Unions Want Verizon Investigated For Neglecting Taxpayer-Funded Broadband Networks, But Nobody Cares

from the ill-communication dept

Labor unions would like it very much if somebody would investigate Verizon for its neglect of the company's aging DSL lines. As we've noted previously, both AT&T and Verizon are busy trying to walk away from aging DSL lines they no longer want to focus instead on profitable (read: usage capped) wireless. The problem historically has been that both companies have received billions in tax breaks and subsidies to not only build and support DSL, but to upgrade those lines to fiber. Instead, in case after case, we've shown how Verizon simply took the money and then convinced state lawmakers to forget about the obligation.

Last week, the Communications Workers of America (CWA) wrote letters to six state regulatory agencies and the FCC, urging somebody to launch an investigation into Verizon's "neglect" of its DSL customers. According to the CWA, Verizon's own filings suggest the telco spent "just" $200 million to maintain its copper network in eleven states and DC over the last seven years. Basically, argues the union, Verizon DSL customers pay an arm and a leg for barely-adequate service Verizon can't be bothered to maintain (or repair very quickly when it breaks) because they no longer care about these users:
"Across the Verizon landline footprint, residential and single-line business customers pay between $300 and $370 a year for basic voice service and about $400 a year for DSL service. Even using our conservative calculations, Verizon spends less than one percent of the rate it charges for basic voice service and less than half a percent of the rate it charges for a voice/DSL bundled service on the upkeep of its copper network."
And while the CWA is only looking after its own interests here (it's currently negotiating a new contract and is using community angst for leverage), the union is absolutely correct. For years, Verizon has been literally trying to drive these paying customers away with the clever one-two punch of apathy and rate hikes. Elsewhere, Verizon employees have been complaining for years that they aren't given the tools necessary to do their jobs in these unwanted areas. Classier still, Verizon has consistently been using natural disasters like Sandy as cover, simply refusing to repair storm-damaged customers, telling them wireless service (usually very expensive if it's even available) will have to be good enough.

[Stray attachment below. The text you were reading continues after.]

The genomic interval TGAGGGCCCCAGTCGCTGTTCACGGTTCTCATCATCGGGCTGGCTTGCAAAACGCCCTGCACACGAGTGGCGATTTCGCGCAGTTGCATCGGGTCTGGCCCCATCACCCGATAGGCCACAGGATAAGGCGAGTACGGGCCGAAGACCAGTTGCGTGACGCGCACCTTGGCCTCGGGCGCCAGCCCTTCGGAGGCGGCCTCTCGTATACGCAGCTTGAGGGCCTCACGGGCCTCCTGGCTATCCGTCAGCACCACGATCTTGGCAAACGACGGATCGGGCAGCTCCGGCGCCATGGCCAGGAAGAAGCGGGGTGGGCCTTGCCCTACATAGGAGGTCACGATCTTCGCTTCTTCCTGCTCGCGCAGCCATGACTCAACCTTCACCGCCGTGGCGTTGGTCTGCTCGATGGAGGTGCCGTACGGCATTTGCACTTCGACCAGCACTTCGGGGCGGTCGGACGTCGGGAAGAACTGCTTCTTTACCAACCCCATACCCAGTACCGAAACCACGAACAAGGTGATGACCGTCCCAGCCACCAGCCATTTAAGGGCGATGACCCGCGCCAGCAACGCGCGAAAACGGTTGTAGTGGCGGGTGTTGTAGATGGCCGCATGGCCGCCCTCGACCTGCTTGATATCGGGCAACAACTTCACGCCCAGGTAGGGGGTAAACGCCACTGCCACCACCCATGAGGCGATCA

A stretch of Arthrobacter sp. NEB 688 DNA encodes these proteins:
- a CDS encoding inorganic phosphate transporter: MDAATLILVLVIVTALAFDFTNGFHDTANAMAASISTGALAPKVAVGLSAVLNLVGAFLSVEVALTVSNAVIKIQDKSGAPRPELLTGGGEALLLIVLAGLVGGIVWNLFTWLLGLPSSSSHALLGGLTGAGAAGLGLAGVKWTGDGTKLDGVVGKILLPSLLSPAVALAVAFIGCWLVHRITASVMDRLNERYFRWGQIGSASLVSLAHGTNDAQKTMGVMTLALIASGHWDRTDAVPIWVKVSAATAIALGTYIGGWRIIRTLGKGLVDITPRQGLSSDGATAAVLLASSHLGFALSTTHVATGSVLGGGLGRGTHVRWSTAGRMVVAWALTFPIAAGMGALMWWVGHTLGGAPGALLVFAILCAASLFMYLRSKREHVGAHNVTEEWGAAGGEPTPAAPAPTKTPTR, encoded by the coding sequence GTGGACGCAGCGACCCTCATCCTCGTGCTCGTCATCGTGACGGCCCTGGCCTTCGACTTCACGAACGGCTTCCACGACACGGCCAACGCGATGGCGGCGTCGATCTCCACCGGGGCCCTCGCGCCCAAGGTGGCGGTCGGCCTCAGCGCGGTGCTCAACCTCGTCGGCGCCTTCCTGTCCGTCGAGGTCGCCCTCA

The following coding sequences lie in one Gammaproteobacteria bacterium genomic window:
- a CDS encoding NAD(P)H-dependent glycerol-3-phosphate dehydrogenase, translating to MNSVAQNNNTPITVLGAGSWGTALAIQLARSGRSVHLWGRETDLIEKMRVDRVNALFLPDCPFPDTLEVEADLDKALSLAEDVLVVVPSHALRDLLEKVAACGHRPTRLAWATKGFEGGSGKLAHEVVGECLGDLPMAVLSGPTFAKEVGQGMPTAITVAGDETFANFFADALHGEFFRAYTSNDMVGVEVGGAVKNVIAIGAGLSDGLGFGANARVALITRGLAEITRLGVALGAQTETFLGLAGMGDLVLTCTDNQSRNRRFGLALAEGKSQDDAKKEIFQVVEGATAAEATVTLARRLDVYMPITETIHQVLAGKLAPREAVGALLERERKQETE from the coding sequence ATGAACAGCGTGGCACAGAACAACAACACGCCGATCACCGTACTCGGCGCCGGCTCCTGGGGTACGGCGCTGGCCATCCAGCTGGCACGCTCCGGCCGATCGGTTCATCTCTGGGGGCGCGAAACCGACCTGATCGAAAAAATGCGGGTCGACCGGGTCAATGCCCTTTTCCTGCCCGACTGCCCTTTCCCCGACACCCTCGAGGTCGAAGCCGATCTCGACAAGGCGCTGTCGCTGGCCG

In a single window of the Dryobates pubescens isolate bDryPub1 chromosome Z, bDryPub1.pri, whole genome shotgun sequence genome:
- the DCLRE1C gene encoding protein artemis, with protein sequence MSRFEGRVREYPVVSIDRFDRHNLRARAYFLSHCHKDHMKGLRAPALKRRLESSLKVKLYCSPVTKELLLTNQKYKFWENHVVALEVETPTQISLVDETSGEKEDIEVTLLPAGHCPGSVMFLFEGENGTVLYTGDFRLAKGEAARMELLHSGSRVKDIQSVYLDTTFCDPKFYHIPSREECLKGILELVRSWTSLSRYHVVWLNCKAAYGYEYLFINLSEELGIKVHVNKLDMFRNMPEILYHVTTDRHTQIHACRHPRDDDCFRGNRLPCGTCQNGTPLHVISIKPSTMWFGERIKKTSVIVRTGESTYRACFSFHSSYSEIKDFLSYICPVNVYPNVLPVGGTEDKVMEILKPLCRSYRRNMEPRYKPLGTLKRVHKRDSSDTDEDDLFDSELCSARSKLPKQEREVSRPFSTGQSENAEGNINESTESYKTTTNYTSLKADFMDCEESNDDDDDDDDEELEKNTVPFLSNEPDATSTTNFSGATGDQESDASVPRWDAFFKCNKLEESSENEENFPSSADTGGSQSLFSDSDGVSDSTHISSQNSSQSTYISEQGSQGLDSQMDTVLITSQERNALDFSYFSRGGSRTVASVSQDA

Basically, Verizon's letting millions of DSL users rot on the vine. If these users don't flee on their own accord, Verizon ultimately sells them to a rotating crop of sucker smaller telcos with disproportional appetites and negligible talent for acquisitions, who (usually thanks to complicated Reverse Morris Trust deals) take on so much debt in the transactions that they won't be able to upgrade these lines for years to come (and in several instances have stumbled into bankruptcy).

Here's the thing the CWA doesn't get: nobody in state or federal government cares about any of this. Nobody cares that Verizon promised both Pennslyvania and New Jersey symmetrical fiber for all in exchange for subsidies and tax cuts, then walked away from the promises. Nobody in state or federal government cares that Verizon promised to deploy fiber to all of New York City in exchange for a lucrative franchise agreement, only to balk at the obligation. Sure, local communities care that Verizon has a long, rich history of ripping off taxpayers and leaving work unfinished, but both the federal and state governments have shown repeatedly, consistently and indisputably that they really couldn't care less about Verizon's penchant for fraud.

And here's the rub: even if you were to see a significant audit and investigation of Verizon, in many instances you'd technically find that the telco adhered to the law. And that's quite often because companies like AT&T and Verizon have so much political power they're literally able to change the law after the fact (much like they did when their role in wholesale NSA spying was revealed). Verizon convinced both Pennsylvania and New Jersey to simply look the other way when Verizon took state taxpayers for a ride, and now Verizon's kindly asking many states to look the other way while it neglects millions of taxpayer-subsidized DSL lines. And, loyal to the last, state and federal government are happy to oblige.
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Filed Under: broadband, dsl, fiber, investment, labor unions, taxpayers, unions, wireless
Companies: verizon

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  1. identicon
    TDR, 10 Sep 2015 @ 5:54am

    And this is why corporation and state need to be separated. Forcibly, if need be. And corporations not allowed to grow beyond a certain size before automatic breakup.

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